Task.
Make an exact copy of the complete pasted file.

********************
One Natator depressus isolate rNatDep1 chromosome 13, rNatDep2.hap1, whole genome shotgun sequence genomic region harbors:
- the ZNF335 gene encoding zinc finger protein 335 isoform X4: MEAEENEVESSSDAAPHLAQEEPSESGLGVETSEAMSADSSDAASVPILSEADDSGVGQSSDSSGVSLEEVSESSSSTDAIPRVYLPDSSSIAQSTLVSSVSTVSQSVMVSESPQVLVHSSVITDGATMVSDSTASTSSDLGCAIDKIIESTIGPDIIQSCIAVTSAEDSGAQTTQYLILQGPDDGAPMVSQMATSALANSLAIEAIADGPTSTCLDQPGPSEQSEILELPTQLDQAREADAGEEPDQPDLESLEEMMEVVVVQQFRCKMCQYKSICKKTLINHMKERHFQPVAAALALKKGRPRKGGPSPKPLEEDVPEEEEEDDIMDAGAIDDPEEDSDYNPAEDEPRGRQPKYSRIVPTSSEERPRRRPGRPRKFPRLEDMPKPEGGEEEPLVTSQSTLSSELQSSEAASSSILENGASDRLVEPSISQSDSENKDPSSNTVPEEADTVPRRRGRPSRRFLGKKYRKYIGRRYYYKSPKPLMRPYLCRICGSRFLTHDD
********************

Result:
One Natator depressus isolate rNatDep1 chromosome 13, rNatDep2.hap1, whole genome shotgun sequence genomic region harbors:
- the ZNF335 gene encoding zinc finger protein 335 isoform X4: MEAEENEVESSSDAAPHLAQEEPSESGLGVETSEAMSADSSDAASVPILSEADDSGVGQSSDSSGVSLEEVSESSSSTDAIPRVYLPDSSSIAQSTLVSSVSTVSQSVMVSESPQVLVHSSVITDGATMVSDSTASTSSDLGCAIDKIIESTIGPDIIQSCIAVTSAEDSGAQTTQYLILQGPDDGAPMVSQMATSALANSLAIEAIADGPTSTCLDQPGPSEQSEILELPTQLDQAREADAGEEPDQPDLESLEEMMEVVVVQQFRCKMCQYKSICKKTLINHMKERHFQPVAAALALKKGRPRKGGPSPKPLEEDVPEEEEEDDIMDAGAIDDPEEDSDYNPAEDEPRGRQPKYSRIVPTSSEERPRRRPGRPRKFPRLEDMPKPEGGEEEPLVTSQSTLSSELQSSEAASSSILENGASDRLVEPSISQSDSENKDPSSNTVPEEADTVPRRRGRPSRRFLGKKYRKYIGRRYYYKSPKPLMRPYLCRICGSRFLTHDD